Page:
When expanding the provincial guard to four divisions, an auxiliary division was added to the existing three. This auxiliary division normally had a regimental strength of 2,500 men. Though Gen Province had long maintained four divisions, having lost its right, center and auxiliary divisions, only the left remained.

Shouryuu gazed out at the Sea of Clouds. Six divisions of 75,000 soldiers facing off against a provincial guard with at most four divisions of 30,000 would reduce a rebellious province lord to easy pickings. At worse, all eight provinces together could field an army of 180,000. If the emperor strayed from the Way, the province lords could come together to remove the threat on the throne.

There just weren’t enough people left in the kingdom to justify either option. At the time of the coronation, an original population of three million adults had shrunk to a pathetic 300,000. Refugees returning to the kingdom and children growing to adulthood might at best double that.

Finding 12,500 soldiers to fill the ranks of the Imperial Guard would be a miracle.

“An army of the left at full division strength simply isn’t possible.”

p. 146

“Anyway,” Itan said emphatically. “We need hard proof that Gen Province is at the middle of all this. We can’t very well mobilize the Imperial Guard simple because we’ve identified this Kouya fellow.”

“Except time is of the essence. If by any chance the Taiho is there—”

Seishou said, “Tell the Imperial Guard to start making preparations.”

Hearing that, Shouryuu got to his feet. Where you going? said the scolding glance on Shukou’s face.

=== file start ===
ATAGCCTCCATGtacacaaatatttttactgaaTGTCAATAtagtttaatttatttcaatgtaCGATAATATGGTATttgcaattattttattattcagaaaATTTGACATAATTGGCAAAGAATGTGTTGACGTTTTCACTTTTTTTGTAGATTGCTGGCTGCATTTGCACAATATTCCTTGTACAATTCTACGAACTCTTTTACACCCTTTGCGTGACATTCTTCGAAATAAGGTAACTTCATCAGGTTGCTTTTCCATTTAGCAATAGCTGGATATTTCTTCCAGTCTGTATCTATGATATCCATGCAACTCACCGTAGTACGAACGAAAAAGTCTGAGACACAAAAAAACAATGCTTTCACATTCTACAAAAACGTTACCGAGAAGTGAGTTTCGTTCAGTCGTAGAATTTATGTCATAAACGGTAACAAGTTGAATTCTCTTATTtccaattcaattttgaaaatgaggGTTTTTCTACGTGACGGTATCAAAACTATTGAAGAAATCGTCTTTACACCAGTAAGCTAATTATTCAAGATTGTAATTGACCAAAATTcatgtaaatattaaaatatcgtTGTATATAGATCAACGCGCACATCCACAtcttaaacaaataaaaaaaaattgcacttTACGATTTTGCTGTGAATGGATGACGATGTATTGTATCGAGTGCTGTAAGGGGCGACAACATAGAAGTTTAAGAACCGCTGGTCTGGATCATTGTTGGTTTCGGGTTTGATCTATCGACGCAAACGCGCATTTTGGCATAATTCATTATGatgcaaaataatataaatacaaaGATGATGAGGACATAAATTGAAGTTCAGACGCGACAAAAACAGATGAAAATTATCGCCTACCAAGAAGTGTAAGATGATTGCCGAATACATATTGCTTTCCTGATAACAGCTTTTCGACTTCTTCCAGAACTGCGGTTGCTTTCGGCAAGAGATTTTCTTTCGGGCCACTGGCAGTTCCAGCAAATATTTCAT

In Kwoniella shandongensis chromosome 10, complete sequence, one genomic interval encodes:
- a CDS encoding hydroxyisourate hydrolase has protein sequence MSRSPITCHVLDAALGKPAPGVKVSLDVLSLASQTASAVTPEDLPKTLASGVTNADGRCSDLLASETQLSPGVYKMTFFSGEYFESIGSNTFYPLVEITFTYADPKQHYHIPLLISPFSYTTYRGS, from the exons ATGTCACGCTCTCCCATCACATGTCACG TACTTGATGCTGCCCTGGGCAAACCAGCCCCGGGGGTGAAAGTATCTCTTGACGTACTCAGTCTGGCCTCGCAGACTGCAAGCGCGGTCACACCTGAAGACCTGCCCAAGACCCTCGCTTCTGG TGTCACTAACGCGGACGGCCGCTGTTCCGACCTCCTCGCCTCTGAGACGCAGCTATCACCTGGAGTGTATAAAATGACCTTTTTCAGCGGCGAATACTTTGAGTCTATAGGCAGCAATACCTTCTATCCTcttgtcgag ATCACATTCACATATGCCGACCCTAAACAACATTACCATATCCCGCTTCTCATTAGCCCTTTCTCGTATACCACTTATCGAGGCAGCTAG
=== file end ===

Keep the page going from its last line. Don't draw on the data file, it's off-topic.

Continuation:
“My presence doesn’t appear to be needed here, so I’m going to bed.”

“Your Highness,” said the exasperated Shukou.

Shouryuu only smiled. On his way out of the room, he paused at the door, as if something had just occurred to him. “Issue the following imperial order: the Rikkan and the Sankou are dismissed.”

Shukou and Itan gaped at him. Itan stormed, his face flushed, “What the hell are you thinking? This is hardly the time!”

It was hardly the time to start shuffling ministerial positions when one wrong step could lead to civil war. The selection process alone could drag on for well-nigh forever. Add to that the inevitable internal dissension as the ministers jockeyed for appointments.

p. 147

These arguments didn’t sway Shouryuu in the least. “I’m tired of looking at the whole lot of them. Seishou, contact the Chousai and have him convene the Privy Council tomorrow.”

“Are you in your right mind?”

Showing no sign of having heard the rebuke in Seishou’s question, Shouryuu answered, “I’m the emperor, aren’t I? I’ll do whatever I feel like.”

Shrugging off the abuse from Itan and the others, Shouryuu left the Inner Palace and took aside a retainer.

“Lend me your horse.”

“Your Highness!”

“I’m just going out to clear my head. Don’t give me any grief about it.”

The retainer’s name was Mousen. He took a deep breath. “That’s what you always say. But if word gets out that I’m the one helping you, the Daiboku will have my head.”

“In that case, I’ll make you a province lord.”

“A fat lot of good it’ll do me when I’m dead.”

“Then I’ll appoint you to the Sankou.”

“Don’t joke about things like that. All right. But in exchange, I’m going with you.”

“That’s not going to happen.”

p. 148

The astonished Mousen said, “Do you understand the gravity of the times we are living in? Unbelievable!”

“All the more reason. Something always bound to be afoot.”

“Get back soon. If I keep making up stories about how you got away from me and absconded to parts unknown, the Daiboku is sure to demote me.”

Shouryuu laughed. “Don’t worry. If it ever comes to that, I’ll come up with a much better excuse.”